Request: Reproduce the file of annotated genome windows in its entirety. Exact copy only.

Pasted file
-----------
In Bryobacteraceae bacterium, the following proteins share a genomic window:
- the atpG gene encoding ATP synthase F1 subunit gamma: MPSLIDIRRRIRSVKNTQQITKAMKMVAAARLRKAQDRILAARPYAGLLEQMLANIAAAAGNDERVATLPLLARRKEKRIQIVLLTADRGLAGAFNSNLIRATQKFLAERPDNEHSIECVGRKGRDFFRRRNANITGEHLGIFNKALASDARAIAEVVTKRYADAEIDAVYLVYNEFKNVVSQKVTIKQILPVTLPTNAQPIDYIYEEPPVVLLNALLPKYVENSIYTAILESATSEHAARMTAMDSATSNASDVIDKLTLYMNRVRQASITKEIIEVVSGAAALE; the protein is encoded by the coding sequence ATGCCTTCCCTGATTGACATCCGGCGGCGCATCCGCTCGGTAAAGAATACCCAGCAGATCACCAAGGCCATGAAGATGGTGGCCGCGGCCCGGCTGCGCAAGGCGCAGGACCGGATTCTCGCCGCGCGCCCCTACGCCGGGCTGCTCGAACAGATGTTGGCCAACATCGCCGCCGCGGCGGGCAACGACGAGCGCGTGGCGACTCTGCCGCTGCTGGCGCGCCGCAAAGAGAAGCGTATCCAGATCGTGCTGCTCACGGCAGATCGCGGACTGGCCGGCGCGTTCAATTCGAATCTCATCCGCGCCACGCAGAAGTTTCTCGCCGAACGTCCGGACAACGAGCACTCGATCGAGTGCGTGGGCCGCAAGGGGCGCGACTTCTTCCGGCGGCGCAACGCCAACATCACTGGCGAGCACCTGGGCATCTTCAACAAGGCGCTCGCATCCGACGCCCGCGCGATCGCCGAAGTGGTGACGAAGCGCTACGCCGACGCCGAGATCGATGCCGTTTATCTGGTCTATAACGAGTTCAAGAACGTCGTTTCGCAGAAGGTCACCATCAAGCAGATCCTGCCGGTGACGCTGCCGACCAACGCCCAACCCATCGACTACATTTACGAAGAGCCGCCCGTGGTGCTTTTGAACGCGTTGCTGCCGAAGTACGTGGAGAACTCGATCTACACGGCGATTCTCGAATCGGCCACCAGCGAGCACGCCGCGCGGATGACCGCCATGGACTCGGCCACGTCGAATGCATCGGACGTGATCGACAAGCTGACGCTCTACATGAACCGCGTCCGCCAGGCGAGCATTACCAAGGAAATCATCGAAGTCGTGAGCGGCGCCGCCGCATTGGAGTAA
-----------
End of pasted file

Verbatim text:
In Bryobacteraceae bacterium, the following proteins share a genomic window:
- the atpG gene encoding ATP synthase F1 subunit gamma: MPSLIDIRRRIRSVKNTQQITKAMKMVAAARLRKAQDRILAARPYAGLLEQMLANIAAAAGNDERVATLPLLARRKEKRIQIVLLTADRGLAGAFNSNLIRATQKFLAERPDNEHSIECVGRKGRDFFRRRNANITGEHLGIFNKALASDARAIAEVVTKRYADAEIDAVYLVYNEFKNVVSQKVTIKQILPVTLPTNAQPIDYIYEEPPVVLLNALLPKYVENSIYTAILESATSEHAARMTAMDSATSNASDVIDKLTLYMNRVRQASITKEIIEVVSGAAALE; the protein is encoded by the coding sequence ATGCCTTCCCTGATTGACATCCGGCGGCGCATCCGCTCGGTAAAGAATACCCAGCAGATCACCAAGGCCATGAAGATGGTGGCCGCGGCCCGGCTGCGCAAGGCGCAGGACCGGATTCTCGCCGCGCGCCCCTACGCCGGGCTGCTCGAACAGATGTTGGCCAACATCGCCGCCGCGGCGGGCAACGACGAGCGCGTGGCGACTCTGCCGCTGCTGGCGCGCCGCAAAGAGAAGCGTATCCAGATCGTGCTGCTCACGGCAGATCGCGGACTGGCCGGCGCGTTCAATTCGAATCTCATCCGCGCCACGCAGAAGTTTCTCGCCGAACGTCCGGACAACGAGCACTCGATCGAGTGCGTGGGCCGCAAGGGGCGCGACTTCTTCCGGCGGCGCAACGCCAACATCACTGGCGAGCACCTGGGCATCTTCAACAAGGCGCTCGCATCCGACGCCCGCGCGATCGCCGAAGTGGTGACGAAGCGCTACGCCGACGCCGAGATCGATGCCGTTTATCTGGTCTATAACGAGTTCAAGAACGTCGTTTCGCAGAAGGTCACCATCAAGCAGATCCTGCCGGTGACGCTGCCGACCAACGCCCAACCCATCGACTACATTTACGAAGAGCCGCCCGTGGTGCTTTTGAACGCGTTGCTGCCGAAGTACGTGGAGAACTCGATCTACACGGCGATTCTCGAATCGGCCACCAGCGAGCACGCCGCGCGGATGACCGCCATGGACTCGGCCACGTCGAATGCATCGGACGTGATCGACAAGCTGACGCTCTACATGAACCGCGTCCGCCAGGCGAGCATTACCAAGGAAATCATCGAAGTCGTGAGCGGCGCCGCCGCATTGGAGTAA